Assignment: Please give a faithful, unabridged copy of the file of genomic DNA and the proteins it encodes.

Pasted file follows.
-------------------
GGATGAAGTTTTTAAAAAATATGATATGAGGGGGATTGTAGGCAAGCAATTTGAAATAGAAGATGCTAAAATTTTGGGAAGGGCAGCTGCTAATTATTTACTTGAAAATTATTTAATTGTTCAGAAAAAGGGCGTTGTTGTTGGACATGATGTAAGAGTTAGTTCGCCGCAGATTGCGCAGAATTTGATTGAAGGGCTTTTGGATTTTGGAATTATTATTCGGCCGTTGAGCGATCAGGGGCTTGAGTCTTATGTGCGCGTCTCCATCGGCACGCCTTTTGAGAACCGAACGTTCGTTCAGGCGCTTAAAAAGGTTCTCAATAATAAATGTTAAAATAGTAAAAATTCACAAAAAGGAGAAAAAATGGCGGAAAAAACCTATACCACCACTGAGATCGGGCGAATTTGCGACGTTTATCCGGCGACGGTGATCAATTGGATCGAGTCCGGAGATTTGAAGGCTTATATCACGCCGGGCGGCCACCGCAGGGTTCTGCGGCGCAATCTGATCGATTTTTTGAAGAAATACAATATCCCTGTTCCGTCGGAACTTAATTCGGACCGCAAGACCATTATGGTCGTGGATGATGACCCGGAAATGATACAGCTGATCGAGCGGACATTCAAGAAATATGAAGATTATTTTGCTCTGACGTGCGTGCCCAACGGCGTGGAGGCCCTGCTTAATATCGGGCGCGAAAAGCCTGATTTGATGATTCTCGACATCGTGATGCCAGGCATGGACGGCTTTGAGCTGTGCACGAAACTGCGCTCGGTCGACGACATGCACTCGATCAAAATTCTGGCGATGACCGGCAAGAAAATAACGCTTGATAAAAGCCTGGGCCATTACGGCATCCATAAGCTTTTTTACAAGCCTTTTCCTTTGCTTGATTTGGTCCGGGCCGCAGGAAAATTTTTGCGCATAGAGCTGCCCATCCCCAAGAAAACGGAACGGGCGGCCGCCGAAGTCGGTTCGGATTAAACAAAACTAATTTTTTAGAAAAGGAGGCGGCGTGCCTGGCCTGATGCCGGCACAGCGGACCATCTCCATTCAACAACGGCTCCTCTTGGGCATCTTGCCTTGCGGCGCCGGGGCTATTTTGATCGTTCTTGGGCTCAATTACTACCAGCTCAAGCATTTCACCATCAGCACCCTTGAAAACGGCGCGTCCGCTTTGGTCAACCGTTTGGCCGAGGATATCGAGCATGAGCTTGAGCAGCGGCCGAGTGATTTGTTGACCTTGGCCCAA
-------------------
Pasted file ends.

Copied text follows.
GGATGAAGTTTTTAAAAAATATGATATGAGGGGGATTGTAGGCAAGCAATTTGAAATAGAAGATGCTAAAATTTTGGGAAGGGCAGCTGCTAATTATTTACTTGAAAATTATTTAATTGTTCAGAAAAAGGGCGTTGTTGTTGGACATGATGTAAGAGTTAGTTCGCCGCAGATTGCGCAGAATTTGATTGAAGGGCTTTTGGATTTTGGAATTATTATTCGGCCGTTGAGCGATCAGGGGCTTGAGTCTTATGTGCGCGTCTCCATCGGCACGCCTTTTGAGAACCGAACGTTCGTTCAGGCGCTTAAAAAGGTTCTCAATAATAAATGTTAAAATAGTAAAAATTCACAAAAAGGAGAAAAAATGGCGGAAAAAACCTATACCACCACTGAGATCGGGCGAATTTGCGACGTTTATCCGGCGACGGTGATCAATTGGATCGAGTCCGGAGATTTGAAGGCTTATATCACGCCGGGCGGCCACCGCAGGGTTCTGCGGCGCAATCTGATCGATTTTTTGAAGAAATACAATATCCCTGTTCCGTCGGAACTTAATTCGGACCGCAAGACCATTATGGTCGTGGATGATGACCCGGAAATGATACAGCTGATCGAGCGGACATTCAAGAAATATGAAGATTATTTTGCTCTGACGTGCGTGCCCAACGGCGTGGAGGCCCTGCTTAATATCGGGCGCGAAAAGCCTGATTTGATGATTCTCGACATCGTGATGCCAGGCATGGACGGCTTTGAGCTGTGCACGAAACTGCGCTCGGTCGACGACATGCACTCGATCAAAATTCTGGCGATGACCGGCAAGAAAATAACGCTTGATAAAAGCCTGGGCCATTACGGCATCCATAAGCTTTTTTACAAGCCTTTTCCTTTGCTTGATTTGGTCCGGGCCGCAGGAAAATTTTTGCGCATAGAGCTGCCCATCCCCAAGAAAACGGAACGGGCGGCCGCCGAAGTCGGTTCGGATTAAACAAAACTAATTTTTTAGAAAAGGAGGCGGCGTGCCTGGCCTGATGCCGGCACAGCGGACCATCTCCATTCAACAACGGCTCCTCTTGGGCATCTTGCCTTGCGGCGCCGGGGCTATTTTGATCGTTCTTGGGCTCAATTACTACCAGCTCAAGCATTTCACCATCAGCACCCTTGAAAACGGCGCGTCCGCTTTGGTCAACCGTTTGGCCGAGGATATCGAGCATGAGCTTGAGCAGCGGCCGAGTGATTTGTTGACCTTGGCCCAA